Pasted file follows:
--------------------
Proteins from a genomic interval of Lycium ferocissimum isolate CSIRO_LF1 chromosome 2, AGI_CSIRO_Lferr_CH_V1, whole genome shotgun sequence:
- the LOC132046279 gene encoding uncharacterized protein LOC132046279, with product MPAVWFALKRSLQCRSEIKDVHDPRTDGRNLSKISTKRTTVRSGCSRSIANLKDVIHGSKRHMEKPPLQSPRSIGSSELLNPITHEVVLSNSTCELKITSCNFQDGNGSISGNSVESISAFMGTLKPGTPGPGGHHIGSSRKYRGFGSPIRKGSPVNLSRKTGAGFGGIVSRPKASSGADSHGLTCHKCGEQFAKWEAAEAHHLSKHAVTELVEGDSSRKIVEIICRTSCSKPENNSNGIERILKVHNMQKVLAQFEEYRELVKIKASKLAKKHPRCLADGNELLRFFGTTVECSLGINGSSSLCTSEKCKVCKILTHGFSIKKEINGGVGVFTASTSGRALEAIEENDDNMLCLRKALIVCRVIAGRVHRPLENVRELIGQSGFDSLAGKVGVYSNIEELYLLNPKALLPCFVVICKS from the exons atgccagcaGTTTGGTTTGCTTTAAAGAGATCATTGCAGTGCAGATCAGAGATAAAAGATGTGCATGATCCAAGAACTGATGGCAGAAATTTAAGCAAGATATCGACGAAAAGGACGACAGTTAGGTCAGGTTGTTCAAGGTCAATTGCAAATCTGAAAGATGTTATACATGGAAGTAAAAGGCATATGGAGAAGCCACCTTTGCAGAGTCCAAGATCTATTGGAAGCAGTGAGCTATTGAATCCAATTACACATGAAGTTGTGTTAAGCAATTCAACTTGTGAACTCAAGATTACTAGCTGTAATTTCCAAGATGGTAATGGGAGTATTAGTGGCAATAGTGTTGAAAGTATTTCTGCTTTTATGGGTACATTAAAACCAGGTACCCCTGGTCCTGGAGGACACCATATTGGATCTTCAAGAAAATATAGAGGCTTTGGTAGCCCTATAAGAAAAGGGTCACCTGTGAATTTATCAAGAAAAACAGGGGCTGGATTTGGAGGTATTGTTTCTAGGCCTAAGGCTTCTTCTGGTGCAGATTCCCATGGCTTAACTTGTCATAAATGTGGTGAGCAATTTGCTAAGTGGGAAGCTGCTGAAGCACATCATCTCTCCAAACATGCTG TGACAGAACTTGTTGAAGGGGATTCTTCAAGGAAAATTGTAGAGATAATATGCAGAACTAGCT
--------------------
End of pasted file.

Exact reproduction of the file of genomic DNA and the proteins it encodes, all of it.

Proteins from a genomic interval of Lycium ferocissimum isolate CSIRO_LF1 chromosome 2, AGI_CSIRO_Lferr_CH_V1, whole genome shotgun sequence:
- the LOC132046279 gene encoding uncharacterized protein LOC132046279, with product MPAVWFALKRSLQCRSEIKDVHDPRTDGRNLSKISTKRTTVRSGCSRSIANLKDVIHGSKRHMEKPPLQSPRSIGSSELLNPITHEVVLSNSTCELKITSCNFQDGNGSISGNSVESISAFMGTLKPGTPGPGGHHIGSSRKYRGFGSPIRKGSPVNLSRKTGAGFGGIVSRPKASSGADSHGLTCHKCGEQFAKWEAAEAHHLSKHAVTELVEGDSSRKIVEIICRTSCSKPENNSNGIERILKVHNMQKVLAQFEEYRELVKIKASKLAKKHPRCLADGNELLRFFGTTVECSLGINGSSSLCTSEKCKVCKILTHGFSIKKEINGGVGVFTASTSGRALEAIEENDDNMLCLRKALIVCRVIAGRVHRPLENVRELIGQSGFDSLAGKVGVYSNIEELYLLNPKALLPCFVVICKS from the exons atgccagcaGTTTGGTTTGCTTTAAAGAGATCATTGCAGTGCAGATCAGAGATAAAAGATGTGCATGATCCAAGAACTGATGGCAGAAATTTAAGCAAGATATCGACGAAAAGGACGACAGTTAGGTCAGGTTGTTCAAGGTCAATTGCAAATCTGAAAGATGTTATACATGGAAGTAAAAGGCATATGGAGAAGCCACCTTTGCAGAGTCCAAGATCTATTGGAAGCAGTGAGCTATTGAATCCAATTACACATGAAGTTGTGTTAAGCAATTCAACTTGTGAACTCAAGATTACTAGCTGTAATTTCCAAGATGGTAATGGGAGTATTAGTGGCAATAGTGTTGAAAGTATTTCTGCTTTTATGGGTACATTAAAACCAGGTACCCCTGGTCCTGGAGGACACCATATTGGATCTTCAAGAAAATATAGAGGCTTTGGTAGCCCTATAAGAAAAGGGTCACCTGTGAATTTATCAAGAAAAACAGGGGCTGGATTTGGAGGTATTGTTTCTAGGCCTAAGGCTTCTTCTGGTGCAGATTCCCATGGCTTAACTTGTCATAAATGTGGTGAGCAATTTGCTAAGTGGGAAGCTGCTGAAGCACATCATCTCTCCAAACATGCTG TGACAGAACTTGTTGAAGGGGATTCTTCAAGGAAAATTGTAGAGATAATATGCAGAACTAGCT